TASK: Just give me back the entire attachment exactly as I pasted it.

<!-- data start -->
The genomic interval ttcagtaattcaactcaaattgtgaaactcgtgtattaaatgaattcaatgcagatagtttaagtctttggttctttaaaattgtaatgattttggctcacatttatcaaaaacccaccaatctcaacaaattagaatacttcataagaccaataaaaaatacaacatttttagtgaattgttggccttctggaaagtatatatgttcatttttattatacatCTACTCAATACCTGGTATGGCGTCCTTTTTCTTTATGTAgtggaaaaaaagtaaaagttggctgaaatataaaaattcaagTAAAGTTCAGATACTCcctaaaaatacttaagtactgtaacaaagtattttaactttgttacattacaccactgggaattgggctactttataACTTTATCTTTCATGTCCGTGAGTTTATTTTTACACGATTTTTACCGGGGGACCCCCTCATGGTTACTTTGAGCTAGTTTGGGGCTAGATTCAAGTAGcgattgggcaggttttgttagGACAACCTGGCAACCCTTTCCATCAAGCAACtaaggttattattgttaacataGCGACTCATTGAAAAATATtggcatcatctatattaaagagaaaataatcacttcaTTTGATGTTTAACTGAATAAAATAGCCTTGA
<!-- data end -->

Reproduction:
The genomic interval ttcagtaattcaactcaaattgtgaaactcgtgtattaaatgaattcaatgcagatagtttaagtctttggttctttaaaattgtaatgattttggctcacatttatcaaaaacccaccaatctcaacaaattagaatacttcataagaccaataaaaaatacaacatttttagtgaattgttggccttctggaaagtatatatgttcatttttattatacatCTACTCAATACCTGGTATGGCGTCCTTTTTCTTTATGTAgtggaaaaaaagtaaaagttggctgaaatataaaaattcaagTAAAGTTCAGATACTCcctaaaaatacttaagtactgtaacaaagtattttaactttgttacattacaccactgggaattgggctactttataACTTTATCTTTCATGTCCGTGAGTTTATTTTTACACGATTTTTACCGGGGGACCCCCTCATGGTTACTTTGAGCTAGTTTGGGGCTAGATTCAAGTAGcgattgggcaggttttgttagGACAACCTGGCAACCCTTTCCATCAAGCAACtaaggttattattgttaacataGCGACTCATTGAAAAATATtggcatcatctatattaaagagaaaataatcacttcaTTTGATGTTTAACTGAATAAAATAGCCTTGA